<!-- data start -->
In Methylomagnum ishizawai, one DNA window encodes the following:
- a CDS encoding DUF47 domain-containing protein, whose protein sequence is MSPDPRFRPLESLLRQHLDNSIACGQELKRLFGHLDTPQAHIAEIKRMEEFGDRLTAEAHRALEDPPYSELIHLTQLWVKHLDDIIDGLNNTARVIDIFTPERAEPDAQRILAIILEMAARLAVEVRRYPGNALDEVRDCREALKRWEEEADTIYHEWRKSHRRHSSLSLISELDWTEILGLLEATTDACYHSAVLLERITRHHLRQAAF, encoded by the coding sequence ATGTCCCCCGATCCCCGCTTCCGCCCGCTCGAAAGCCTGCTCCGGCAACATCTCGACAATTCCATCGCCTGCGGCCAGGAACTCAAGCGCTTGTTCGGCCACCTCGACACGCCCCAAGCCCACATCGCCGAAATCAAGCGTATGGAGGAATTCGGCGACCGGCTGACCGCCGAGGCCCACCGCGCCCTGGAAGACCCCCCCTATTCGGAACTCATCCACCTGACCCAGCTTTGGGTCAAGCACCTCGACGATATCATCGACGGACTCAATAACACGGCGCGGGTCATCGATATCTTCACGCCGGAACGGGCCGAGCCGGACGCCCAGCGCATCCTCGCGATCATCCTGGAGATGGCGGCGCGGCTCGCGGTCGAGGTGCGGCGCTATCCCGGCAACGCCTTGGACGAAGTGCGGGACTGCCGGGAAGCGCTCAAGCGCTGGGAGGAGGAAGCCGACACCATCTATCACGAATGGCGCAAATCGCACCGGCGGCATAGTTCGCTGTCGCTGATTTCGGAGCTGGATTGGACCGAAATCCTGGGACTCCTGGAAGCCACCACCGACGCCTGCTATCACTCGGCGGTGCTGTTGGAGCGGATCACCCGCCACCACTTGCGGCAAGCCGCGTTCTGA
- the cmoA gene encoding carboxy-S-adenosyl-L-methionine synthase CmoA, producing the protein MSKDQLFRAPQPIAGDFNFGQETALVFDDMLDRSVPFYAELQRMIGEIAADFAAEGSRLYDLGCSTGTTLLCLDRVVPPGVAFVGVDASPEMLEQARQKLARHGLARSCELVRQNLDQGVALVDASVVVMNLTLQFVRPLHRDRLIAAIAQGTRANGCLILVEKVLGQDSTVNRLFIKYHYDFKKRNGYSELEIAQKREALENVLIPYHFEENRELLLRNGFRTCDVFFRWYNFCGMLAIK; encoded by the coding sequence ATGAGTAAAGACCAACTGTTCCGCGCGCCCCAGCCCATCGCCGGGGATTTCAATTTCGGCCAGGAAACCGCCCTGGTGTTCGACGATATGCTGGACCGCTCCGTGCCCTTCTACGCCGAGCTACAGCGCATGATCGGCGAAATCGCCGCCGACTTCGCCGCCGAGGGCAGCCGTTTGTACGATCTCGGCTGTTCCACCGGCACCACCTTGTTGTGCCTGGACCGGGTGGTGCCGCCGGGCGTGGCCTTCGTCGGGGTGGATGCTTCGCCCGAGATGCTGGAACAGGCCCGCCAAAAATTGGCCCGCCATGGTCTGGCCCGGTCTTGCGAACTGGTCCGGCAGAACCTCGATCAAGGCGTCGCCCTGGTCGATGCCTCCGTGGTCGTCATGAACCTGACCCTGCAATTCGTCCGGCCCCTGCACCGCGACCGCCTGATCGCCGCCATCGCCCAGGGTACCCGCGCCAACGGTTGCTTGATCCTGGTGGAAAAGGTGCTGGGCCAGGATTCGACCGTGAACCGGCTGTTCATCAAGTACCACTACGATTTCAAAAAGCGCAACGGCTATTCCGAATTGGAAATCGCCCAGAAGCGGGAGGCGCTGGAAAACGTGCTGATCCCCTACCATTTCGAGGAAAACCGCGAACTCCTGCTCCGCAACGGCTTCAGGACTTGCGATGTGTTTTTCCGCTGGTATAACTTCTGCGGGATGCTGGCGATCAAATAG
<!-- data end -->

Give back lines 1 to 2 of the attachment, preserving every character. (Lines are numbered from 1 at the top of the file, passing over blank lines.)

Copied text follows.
In Methylomagnum ishizawai, one DNA window encodes the following:
- a CDS encoding DUF47 domain-containing protein, whose protein sequence is MSPDPRFRPLESLLRQHLDNSIACGQELKRLFGHLDTPQAHIAEIKRMEEFGDRLTAEAHRALEDPPYSELIHLTQLWVKHLDDIIDGLNNTARVIDIFTPERAEPDAQRILAIILEMAARLAVEVRRYPGNALDEVRDCREALKRWEEEADTIYHEWRKSHRRHSSLSLISELDWTEILGLLEATTDACYHSAVLLERITRHHLRQAAF, encoded by the coding sequence ATGTCCCCCGATCCCCGCTTCCGCCCGCTCGAAAGCCTGCTCCGGCAACATCTCGACAATTCCATCGCCTGCGGCCAGGAACTCAAGCGCTTGTTCGGCCACCTCGACACGCCCCAAGCCCACATCGCCGAAATCAAGCGTATGGAGGAATTCGGCGACCGGCTGACCGCCGAGGCCCACCGCGCCCTGGAAGACCCCCCCTATTCGGAACTCATCCACCTGACCCAGCTTTGGGTCAAGCACCTCGACGATATCATCGACGGACTCAATAACACGGCGCGGGTCATCGATATCTTCACGCCGGAACGGGCCGAGCCGGACGCCCAGCGCATCCTCGCGATCATCCTGGAGATGGCGGCGCGGCTCGCGGTCGAGGTGCGGCGCTATCCCGGCAACGCCTTGGACGAAGTGCGGGACTGCCGGGAAGCGCTCAAGCGCTGGGAGGAGGAAGCCGACACCATCTATCACGAATGGCGCAAATCGCACCGGCGGCATAGTTCGCTGTCGCTGATTTCGGAGCTGGATTGGACCGAAATCCTGGGACTCCTGGAAGCCACCACCGACGCCTGCTATCACTCGGCGGTGCTGTTGGAGCGGATCACCCGCCACCACTTGCGGCAAGCCGCGTTCTGA